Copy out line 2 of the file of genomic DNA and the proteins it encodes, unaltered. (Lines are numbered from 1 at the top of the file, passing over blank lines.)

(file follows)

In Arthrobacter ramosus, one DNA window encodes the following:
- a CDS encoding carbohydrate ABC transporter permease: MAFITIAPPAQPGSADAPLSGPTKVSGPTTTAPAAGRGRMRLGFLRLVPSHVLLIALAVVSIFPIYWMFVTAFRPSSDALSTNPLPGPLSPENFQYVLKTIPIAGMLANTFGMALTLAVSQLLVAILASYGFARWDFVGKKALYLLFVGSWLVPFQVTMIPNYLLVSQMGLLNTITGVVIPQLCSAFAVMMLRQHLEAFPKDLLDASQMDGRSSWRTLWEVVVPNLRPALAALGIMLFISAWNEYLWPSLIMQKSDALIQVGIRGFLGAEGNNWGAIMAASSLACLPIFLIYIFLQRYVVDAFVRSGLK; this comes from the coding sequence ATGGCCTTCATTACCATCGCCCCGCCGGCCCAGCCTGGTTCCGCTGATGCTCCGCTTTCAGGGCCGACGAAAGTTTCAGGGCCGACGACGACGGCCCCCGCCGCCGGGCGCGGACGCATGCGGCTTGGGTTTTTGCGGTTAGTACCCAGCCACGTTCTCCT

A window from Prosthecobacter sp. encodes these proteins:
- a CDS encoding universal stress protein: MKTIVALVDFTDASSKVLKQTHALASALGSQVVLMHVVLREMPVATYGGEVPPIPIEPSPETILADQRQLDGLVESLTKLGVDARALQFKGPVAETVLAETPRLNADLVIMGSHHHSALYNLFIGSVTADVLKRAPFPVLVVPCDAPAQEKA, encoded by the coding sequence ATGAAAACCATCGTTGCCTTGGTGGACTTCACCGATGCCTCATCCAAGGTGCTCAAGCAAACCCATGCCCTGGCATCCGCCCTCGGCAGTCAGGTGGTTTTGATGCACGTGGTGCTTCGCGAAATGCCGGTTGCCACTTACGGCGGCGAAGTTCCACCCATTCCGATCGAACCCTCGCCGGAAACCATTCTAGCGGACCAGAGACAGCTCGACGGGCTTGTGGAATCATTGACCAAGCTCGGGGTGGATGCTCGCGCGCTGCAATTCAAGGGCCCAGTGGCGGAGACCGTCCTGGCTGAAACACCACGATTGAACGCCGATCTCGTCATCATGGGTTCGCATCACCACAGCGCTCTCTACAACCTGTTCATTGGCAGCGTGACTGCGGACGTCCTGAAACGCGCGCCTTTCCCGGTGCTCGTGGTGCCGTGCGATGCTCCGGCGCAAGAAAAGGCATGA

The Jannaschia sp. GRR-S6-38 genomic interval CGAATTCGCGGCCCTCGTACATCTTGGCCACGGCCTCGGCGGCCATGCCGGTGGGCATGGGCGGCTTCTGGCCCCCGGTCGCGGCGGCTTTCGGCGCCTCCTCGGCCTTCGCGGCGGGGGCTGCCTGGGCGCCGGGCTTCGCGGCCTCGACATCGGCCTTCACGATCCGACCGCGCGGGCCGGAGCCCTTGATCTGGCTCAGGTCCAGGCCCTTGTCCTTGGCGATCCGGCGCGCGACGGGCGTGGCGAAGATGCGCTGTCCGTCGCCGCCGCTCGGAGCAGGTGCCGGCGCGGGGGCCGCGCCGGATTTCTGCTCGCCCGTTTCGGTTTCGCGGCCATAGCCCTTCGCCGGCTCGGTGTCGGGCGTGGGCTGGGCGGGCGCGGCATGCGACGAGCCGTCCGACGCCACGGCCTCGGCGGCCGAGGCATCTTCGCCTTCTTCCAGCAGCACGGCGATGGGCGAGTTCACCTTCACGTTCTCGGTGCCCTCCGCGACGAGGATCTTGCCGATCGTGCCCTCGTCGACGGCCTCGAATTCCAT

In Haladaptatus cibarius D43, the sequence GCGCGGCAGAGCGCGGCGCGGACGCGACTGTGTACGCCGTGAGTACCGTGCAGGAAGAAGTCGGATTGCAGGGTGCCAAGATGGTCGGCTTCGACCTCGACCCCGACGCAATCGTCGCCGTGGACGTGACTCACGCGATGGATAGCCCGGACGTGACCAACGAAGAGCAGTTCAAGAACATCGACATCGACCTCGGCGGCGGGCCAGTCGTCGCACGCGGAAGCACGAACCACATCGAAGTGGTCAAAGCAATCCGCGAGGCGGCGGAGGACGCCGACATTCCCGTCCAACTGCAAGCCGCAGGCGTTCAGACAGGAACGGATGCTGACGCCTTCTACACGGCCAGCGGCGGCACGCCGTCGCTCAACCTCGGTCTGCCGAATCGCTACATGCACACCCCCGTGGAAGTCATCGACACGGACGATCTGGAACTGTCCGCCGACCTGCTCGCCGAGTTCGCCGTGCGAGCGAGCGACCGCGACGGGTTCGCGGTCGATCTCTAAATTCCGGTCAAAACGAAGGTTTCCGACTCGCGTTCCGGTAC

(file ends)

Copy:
- a CDS encoding carbohydrate ABC transporter permease: MAFITIAPPAQPGSADAPLSGPTKVSGPTTTAPAAGRGRMRLGFLRLVPSHVLLIALAVVSIFPIYWMFVTAFRPSSDALSTNPLPGPLSPENFQYVLKTIPIAGMLANTFGMALTLAVSQLLVAILASYGFARWDFVGKKALYLLFVGSWLVPFQVTMIPNYLLVSQMGLLNTITGVVIPQLCSAFAVMMLRQHLEAFPKDLLDASQMDGRSSWRTLWEVVVPNLRPALAALGIMLFISAWNEYLWPSLIMQKSDALIQVGIRGFLGAEGNNWGAIMAASSLACLPIFLIYIFLQRYVVDAFVRSGLK; this comes from the coding sequence ATGGCCTTCATTACCATCGCCCCGCCGGCCCAGCCTGGTTCCGCTGATGCTCCGCTTTCAGGGCCGACGAAAGTTTCAGGGCCGACGACGACGGCCCCCGCCGCCGGGCGCGGACGCATGCGGCTTGGGTTTTTGCGGTTAGTACCCAGCCACGTTCTCCT